On March 30, 1849, Lownsdale split the Portland claim with Stephen Coffin, who paid $6,000 for his half. By August 1849, Captain John Couch and Stark were pressuring Lownsdale and Coffin for Stark’s half of the claim; Stark had been absent, but was using the claim as equity in a East Coast-California shipping business with the Sherman Brothers of New York.
In December 1849, William W. Chapman bought what he believed was a third of the overall claim for $26,666, plus his provision of free legal services for the partnership. In January 1850, Lownsdale had to travel to San Francisco to negotiate on the land claim with Stark, leaving Chapman with power of attorney. Stark and Lownsdale came to an agreement on March 1, 1850, which gave to Stark the land north of Stark Street and about $3,000 from land already sold in this area. This settlement reduced the size of Chapman’s claim by approximately 10%. Lownsdale returned to Portland in April 1850, where the terms were presented to an unwilling Chapman and Coffin, but who agreed after negotiations with Couch. While Lownsdale was gone, Chapman had given himself block 81 on the waterfront and sold all of the lots on it, and this block was included in the Stark settlement area. Couch’s negotiations excluded this property from Stark’s claim, allowing Chapman to retain the profits on the lot.
Portland existed in the shadow of Oregon City, the territorial capital 12 miles (19 km) upstream at Willamette Falls. However, Portland’s location at the Willamette’s confluence with the Columbia River, accessible to deep-draft vessels, gave it a key advantage over its older peer. It also triumphed over early rivals such as Milwaukie and Linnton. In its first census in 1850, the city’s population was 821 and, like many frontier towns, was predominantly male, with 653 male whites, 164 female whites and four “free colored” individuals. It was already the largest settlement in the Pacific Northwest, and while it could boast about its trading houses, hotels and even a newspaper—the Weekly Oregonian—it was still very much a frontier village, derided by outsiders as “Stumptown” and “Mudtown.” It was a place where “stumps from fallen firs lay scattered dangerously about Front and First Streets … humans and animals, carts and wagons slogged through a sludge of mud and water … sidewalks often disappeared during spring floods.”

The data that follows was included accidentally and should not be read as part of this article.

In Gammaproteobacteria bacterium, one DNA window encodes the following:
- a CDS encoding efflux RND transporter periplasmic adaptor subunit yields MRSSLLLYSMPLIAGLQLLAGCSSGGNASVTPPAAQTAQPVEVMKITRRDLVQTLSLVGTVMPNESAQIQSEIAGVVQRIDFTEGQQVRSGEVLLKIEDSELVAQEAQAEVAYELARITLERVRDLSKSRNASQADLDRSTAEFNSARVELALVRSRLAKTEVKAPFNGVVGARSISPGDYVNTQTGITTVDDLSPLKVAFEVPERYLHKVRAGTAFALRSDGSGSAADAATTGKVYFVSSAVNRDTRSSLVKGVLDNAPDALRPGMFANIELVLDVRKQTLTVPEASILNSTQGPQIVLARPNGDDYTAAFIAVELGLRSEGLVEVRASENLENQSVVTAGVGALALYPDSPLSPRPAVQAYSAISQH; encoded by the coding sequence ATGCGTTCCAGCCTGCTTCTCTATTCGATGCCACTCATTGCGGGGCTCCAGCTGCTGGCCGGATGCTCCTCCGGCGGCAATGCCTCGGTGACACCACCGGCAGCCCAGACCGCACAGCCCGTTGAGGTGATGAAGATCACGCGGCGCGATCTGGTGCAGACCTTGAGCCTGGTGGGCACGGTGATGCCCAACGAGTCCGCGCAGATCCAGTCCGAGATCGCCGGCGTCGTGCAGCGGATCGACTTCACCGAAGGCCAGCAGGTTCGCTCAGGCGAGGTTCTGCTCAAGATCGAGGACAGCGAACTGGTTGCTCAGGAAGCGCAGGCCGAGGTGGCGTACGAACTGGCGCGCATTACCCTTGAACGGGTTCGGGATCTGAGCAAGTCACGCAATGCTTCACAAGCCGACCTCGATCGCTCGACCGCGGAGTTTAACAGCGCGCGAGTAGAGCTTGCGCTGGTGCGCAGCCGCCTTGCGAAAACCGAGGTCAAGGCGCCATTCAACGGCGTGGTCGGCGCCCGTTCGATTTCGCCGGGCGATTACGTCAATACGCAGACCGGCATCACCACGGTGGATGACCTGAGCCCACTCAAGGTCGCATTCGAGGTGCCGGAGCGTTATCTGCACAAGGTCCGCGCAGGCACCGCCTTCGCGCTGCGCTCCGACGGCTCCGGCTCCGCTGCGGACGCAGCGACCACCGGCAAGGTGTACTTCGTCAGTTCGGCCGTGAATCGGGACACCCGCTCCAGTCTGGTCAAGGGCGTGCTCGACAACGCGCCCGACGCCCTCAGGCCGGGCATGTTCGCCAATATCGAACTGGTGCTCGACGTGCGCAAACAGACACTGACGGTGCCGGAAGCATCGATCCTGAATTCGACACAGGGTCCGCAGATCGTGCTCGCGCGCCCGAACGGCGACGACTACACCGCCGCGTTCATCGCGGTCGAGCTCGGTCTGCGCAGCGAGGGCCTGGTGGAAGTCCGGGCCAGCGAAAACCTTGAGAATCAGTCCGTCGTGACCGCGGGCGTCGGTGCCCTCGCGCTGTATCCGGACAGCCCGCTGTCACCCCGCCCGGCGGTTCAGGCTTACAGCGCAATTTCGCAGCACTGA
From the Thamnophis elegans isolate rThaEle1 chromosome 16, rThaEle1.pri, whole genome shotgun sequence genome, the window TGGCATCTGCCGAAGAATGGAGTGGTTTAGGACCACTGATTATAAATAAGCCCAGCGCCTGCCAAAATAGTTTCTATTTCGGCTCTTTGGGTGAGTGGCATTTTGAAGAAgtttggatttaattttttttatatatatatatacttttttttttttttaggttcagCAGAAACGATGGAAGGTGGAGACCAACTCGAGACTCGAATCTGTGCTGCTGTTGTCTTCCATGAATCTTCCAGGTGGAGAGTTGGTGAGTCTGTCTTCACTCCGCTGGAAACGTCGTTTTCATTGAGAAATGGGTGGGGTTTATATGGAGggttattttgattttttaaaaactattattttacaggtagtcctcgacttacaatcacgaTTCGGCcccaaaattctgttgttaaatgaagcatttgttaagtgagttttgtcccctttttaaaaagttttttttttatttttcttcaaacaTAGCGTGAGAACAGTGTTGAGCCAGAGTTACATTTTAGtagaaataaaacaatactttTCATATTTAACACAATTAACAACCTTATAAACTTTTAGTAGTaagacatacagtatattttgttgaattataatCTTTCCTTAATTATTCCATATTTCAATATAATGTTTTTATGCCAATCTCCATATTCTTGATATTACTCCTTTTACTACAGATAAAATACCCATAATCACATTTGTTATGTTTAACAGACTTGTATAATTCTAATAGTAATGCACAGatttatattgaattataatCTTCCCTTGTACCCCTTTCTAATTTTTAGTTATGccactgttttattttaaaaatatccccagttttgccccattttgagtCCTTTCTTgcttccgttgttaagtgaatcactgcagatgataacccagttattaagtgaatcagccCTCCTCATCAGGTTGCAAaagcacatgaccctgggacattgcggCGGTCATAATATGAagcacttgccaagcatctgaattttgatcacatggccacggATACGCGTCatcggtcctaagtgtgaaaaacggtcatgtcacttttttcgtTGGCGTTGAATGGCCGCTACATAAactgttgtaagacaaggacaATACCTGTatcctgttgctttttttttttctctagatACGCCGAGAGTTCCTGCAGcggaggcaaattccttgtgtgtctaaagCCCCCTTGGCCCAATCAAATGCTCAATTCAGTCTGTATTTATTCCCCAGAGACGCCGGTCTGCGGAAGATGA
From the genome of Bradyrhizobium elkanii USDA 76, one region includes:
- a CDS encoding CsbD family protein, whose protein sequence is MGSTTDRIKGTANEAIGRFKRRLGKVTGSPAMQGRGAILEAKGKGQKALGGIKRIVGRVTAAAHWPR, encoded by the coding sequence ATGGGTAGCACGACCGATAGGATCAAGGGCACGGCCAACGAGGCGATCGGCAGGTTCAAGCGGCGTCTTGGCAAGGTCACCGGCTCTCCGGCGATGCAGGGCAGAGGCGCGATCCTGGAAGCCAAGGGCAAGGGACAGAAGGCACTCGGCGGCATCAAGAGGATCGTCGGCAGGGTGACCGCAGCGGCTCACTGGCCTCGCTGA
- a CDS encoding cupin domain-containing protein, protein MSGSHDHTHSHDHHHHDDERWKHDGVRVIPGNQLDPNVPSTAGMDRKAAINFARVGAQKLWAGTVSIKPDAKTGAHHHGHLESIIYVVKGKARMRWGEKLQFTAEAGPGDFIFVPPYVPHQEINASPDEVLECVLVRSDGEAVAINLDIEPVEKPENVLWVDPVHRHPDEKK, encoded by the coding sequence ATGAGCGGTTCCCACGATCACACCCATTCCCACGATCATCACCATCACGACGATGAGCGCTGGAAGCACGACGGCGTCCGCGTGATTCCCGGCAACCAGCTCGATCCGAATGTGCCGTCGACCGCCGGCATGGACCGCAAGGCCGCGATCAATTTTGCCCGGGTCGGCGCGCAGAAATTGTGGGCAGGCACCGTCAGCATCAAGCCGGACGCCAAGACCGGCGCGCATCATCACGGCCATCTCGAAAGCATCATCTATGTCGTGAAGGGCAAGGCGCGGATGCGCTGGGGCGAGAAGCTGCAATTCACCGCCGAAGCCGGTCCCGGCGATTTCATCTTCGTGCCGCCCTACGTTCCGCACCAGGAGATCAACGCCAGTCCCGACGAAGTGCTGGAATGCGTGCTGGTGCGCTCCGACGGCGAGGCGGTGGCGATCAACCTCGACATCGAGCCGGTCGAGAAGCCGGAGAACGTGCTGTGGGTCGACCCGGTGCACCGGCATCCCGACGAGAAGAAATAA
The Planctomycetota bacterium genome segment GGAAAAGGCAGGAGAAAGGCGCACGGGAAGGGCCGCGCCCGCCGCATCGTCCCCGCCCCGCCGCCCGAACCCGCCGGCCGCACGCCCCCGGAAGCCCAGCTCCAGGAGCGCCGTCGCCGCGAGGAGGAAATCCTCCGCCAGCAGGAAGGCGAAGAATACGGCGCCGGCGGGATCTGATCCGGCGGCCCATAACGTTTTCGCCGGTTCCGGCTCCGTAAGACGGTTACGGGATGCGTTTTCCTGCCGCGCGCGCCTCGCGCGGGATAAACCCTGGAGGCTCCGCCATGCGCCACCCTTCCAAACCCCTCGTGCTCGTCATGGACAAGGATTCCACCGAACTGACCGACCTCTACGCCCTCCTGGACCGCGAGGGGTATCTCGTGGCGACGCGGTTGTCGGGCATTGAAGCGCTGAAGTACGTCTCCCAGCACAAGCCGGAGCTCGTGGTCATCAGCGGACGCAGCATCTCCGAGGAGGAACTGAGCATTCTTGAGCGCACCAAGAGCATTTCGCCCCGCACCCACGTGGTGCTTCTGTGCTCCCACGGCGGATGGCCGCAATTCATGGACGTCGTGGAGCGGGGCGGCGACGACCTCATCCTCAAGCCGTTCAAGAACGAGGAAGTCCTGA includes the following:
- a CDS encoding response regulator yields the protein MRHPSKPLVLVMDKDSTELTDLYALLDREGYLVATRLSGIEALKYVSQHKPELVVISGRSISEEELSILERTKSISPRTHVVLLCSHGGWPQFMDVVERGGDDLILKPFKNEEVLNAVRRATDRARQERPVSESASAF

*Note: Get involved and answer! My following posts of the day will question the validity of preserving Disneyland.
My last reblog on Walt Disney trademarking Mickey Mouse got me thinking. The whole franchise of Walt Disney has become a dear part of my childhood, as well as many people across the world. Disney created a fantastical world and Disneyland became the very antithesis of that place. Minus the extraordinary monetary expense of this theme park that my parents would have to shell out not only for the entrance fees, but also for the food and gift shop toys, Disneyland was a place where dreams came true for any wide-eyed child.
With such strong life connections associated to a place, while at the same time being a commercial enterprise, Is it possible to historically preserve Disneyland? And what are the reasons to (or not to) preserve it?